Flight #12

We were slightly majorly delayed heading back to Newark last night for a round of doctor appointments and tests in New York today and tomorrow. As usual [knock on wood] Kai flew well, even after an aborted takeoff, hanging out in the airport for a few more hours while the plane was fixed, and reboarding the plane hours after her normal bedtime. I was amazed and relieved that she made it all that time without any cranky episodes. Remember, this is the loudest baby that our daycare has ever encountered.


So what’s on the agenda in New York this week? Any new information?

No new information. A pretty packed agenda though.

This morning I will get loaded up with radioactive glucose to have a PET scan done. Between nerves and fasting since midnight, I’m sure that I am delightful to be around right now. The fasting is so that any cancer cells, who have faster metabolism than normal cells, can go to town on that radioactive glucose and show up extra bright on the scan.

I’m irrationally scared of being PET scanned because, over and over again, I have played out the scenario in my mind where they scan me and the whole thing lights up. Not likely, but terrifying nonetheless. It is silly to let me get to myself that way. Fortunately, going back to work this week has been a very good thing. I’m one of those people who is lucky enough to like my job and like my co-workers, so going to work was a welcome distraction from my nonstop Googling.

Perhaps the most disappointing part of the day’s events is being slightly radioactive for the rest of the day. I am supposed to avoid contact with children and pregnant women, so holding Kai, or even getting close to her, is a no-no right now. Fortunately, I have plenty of people to help with Kai. Unfortunately, I am convinced that I am like the Supreme Master of Kaicare. Obviously there is nobody else as capable.

Um, right. So she survives daycare day in and day out. Even perfect strangers seem to do it just fine.

Today I will also meet with another surgeon. Not surprisingly, it is pretty sketchy to open up someone’s upper chest. It turns out that there is a lot of important and easily damaged stuff in there. I don’t know for sure at this point (I should have asked) but I think I am being shuffled between different types of surgeons so that they can compare approaches and decide who can access this mass in my chest in the safest way possible.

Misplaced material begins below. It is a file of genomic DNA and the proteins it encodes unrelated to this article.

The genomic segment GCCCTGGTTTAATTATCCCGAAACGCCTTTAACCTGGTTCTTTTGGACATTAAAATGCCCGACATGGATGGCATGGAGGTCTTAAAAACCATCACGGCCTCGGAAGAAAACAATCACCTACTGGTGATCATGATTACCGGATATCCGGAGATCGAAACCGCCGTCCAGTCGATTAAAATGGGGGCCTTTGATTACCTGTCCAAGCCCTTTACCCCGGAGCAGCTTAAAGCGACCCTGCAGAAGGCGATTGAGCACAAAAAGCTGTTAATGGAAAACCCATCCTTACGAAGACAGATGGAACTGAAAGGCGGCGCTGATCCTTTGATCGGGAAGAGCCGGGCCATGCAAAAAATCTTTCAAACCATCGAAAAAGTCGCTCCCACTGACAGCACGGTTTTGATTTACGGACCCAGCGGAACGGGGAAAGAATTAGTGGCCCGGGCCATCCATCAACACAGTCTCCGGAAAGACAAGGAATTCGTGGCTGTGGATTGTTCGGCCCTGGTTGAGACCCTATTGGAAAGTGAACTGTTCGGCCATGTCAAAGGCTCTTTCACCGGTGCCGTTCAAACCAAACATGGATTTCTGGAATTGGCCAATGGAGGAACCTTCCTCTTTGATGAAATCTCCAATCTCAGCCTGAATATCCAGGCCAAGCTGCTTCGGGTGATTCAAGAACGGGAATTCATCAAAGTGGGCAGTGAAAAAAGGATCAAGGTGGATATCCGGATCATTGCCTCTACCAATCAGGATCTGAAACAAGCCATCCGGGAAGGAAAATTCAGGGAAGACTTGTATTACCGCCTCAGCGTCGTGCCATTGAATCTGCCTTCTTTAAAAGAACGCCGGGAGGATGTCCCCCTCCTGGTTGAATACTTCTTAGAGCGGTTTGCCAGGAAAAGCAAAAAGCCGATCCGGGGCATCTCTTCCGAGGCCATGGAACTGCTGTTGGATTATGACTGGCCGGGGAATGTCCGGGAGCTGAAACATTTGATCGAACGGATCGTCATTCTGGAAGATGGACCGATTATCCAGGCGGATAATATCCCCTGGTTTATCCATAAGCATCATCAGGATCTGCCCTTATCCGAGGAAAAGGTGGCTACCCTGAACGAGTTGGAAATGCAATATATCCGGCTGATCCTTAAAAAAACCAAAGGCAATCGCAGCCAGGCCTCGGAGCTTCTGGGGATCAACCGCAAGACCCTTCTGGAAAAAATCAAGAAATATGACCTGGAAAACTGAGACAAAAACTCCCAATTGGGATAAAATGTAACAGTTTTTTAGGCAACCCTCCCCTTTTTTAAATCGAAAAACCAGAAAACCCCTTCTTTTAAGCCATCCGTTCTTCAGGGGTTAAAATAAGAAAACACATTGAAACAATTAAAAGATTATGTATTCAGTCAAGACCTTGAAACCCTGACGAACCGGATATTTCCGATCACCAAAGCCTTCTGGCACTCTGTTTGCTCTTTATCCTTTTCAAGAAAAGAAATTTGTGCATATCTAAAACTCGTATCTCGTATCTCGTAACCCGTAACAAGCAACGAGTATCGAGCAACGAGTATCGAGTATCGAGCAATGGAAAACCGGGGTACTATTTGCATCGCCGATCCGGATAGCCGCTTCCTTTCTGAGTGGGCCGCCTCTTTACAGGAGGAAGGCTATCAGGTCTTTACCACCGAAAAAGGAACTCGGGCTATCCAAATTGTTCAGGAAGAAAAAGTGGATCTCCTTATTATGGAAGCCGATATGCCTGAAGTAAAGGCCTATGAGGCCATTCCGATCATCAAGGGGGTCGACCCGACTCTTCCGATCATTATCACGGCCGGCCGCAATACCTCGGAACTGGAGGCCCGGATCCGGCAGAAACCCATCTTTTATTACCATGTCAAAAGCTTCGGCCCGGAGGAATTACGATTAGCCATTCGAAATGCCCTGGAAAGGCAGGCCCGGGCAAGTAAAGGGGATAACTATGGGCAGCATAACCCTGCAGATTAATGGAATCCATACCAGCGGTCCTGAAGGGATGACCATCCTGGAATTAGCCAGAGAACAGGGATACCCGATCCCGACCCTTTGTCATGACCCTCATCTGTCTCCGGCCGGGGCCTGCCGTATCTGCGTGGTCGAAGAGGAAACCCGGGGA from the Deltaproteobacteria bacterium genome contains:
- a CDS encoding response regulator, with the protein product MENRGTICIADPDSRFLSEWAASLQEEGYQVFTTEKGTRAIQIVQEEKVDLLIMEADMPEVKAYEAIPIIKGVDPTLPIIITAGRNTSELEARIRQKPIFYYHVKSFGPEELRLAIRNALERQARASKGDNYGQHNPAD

Finally, tomorrow I will have another, hopefully conclusive, biopsy done. Unfortunately, there are two things working against me on this one. First, the tumor is difficult to access well enough to get lots of cells to analyze. Second, if we are talking Hodgkin’s lymphoma here, the cells needed to type it are very large cells called Reed-Sternberg cells. It sounds like they are not all that likely to be picked up with a fine needle aspiration which is what I am having done.

What does all of this mean?

Well, the PET scan should give us an idea of how much of this we are dealing with and where it is located, the biopsy may or may not tell us what the ‘this‘ is, and the surgeon may or may not feel good about opening me up. I have a feeling that the surgeon is the only one who will yield any meaningful immediate feedback.

It sounds strange to say this, but I am really looking forward to finding out the what and the how much. I will be able to reallocate my Google time to more productive searches and can hopefully focus on a real scenario, not multiple worst case ones.

Hopefully my mom is having as good of luck with Kai today as I did on her twelfth flight last night!

  1. branny said:

    I think thinking about your this morning. Are you in any sort of pain or discomfort? Lots of love. b

    • Brit said:

      Thank you. No, I’m totally asymptomatic. The craziest part is that I feel completely normal right now but that my treatment will most likely make me feel terrible.

  2. Thinking of you and your little family 🙂 Best wishes on your biopsy tomorrow.

    • Brit said:

      Thank you! Hopefully I have more news soon!

  3. Kate said:

    You’re in my thoughts. Best of luck tomorrow.

  4. Lisa said:

    Blessings, good luck & good karma, prayers, well wishes: all of this is coming your way. So glad you’ve got a baby who does well on planes!

    • Brit said:

      I know, right? I can’t imagine doing this if she didn’t fly well. I hope she keeps it up.

  5. lifeisbeachykeen said:

    I’ve been thinking about you non-stop; Praying for the best possible outcome – I hope you are able to receive some real answers soon – I obviously don’t know from personal experience – but I know from working for a surgeon that specializes in Gastrointestinal Cancer patients, that not having answers is worse than the actual diagnosis. At least with a diagnosis you can form a plan –

    and OMG Kai is SO stinkin’ cute!! YAY for cute cute cute babies!

    • Brit said:

      Thank you! I’m a big fan of her cuteness! Duh.

      And I agree about the answers thing. I think that it will be easier when there is a plan.

  6. Jen said:

    You are in my thoughts and prayers, good luck tomorrow!

  7. I hope everything is going well…and stay strong! I know that may sound silly but seriously woman, you are amazing! You went through most of your pregnancy in another country, gave birth to what some call the loudest baby ever {just wait until she is 16! ;)} and now you are dealing with all of this unknown. And not just dealing – you are being insanely brave and courageous! I seriously hope that all goes well for you in every way possible!

  8. Tyler said:

    You are such a strong and beautiful woman, you will beat this. No doubt. My thoughts are with you.

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